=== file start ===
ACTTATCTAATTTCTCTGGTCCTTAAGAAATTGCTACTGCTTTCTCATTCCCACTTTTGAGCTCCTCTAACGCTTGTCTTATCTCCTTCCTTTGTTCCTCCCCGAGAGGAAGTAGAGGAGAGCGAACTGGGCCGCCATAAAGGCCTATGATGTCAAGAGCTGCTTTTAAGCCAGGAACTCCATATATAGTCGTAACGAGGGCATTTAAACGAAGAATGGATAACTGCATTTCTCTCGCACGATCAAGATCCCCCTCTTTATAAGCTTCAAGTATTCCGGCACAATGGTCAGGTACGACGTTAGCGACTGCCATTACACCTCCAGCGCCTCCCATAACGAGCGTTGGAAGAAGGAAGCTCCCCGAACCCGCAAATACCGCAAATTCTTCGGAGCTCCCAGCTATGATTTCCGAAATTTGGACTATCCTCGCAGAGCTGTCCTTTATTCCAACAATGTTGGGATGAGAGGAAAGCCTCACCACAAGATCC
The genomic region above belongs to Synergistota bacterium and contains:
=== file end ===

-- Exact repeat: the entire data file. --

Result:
ACTTATCTAATTTCTCTGGTCCTTAAGAAATTGCTACTGCTTTCTCATTCCCACTTTTGAGCTCCTCTAACGCTTGTCTTATCTCCTTCCTTTGTTCCTCCCCGAGAGGAAGTAGAGGAGAGCGAACTGGGCCGCCATAAAGGCCTATGATGTCAAGAGCTGCTTTTAAGCCAGGAACTCCATATATAGTCGTAACGAGGGCATTTAAACGAAGAATGGATAACTGCATTTCTCTCGCACGATCAAGATCCCCCTCTTTATAAGCTTCAAGTATTCCGGCACAATGGTCAGGTACGACGTTAGCGACTGCCATTACACCTCCAGCGCCTCCCATAACGAGCGTTGGAAGAAGGAAGCTCCCCGAACCCGCAAATACCGCAAATTCTTCGGAGCTCCCAGCTATGATTTCCGAAATTTGGACTATCCTCGCAGAGCTGTCCTTTATTCCAACAATGTTGGGATGAGAGGAAAGCCTCACCACAAGATCC
The genomic region above belongs to Synergistota bacterium and contains: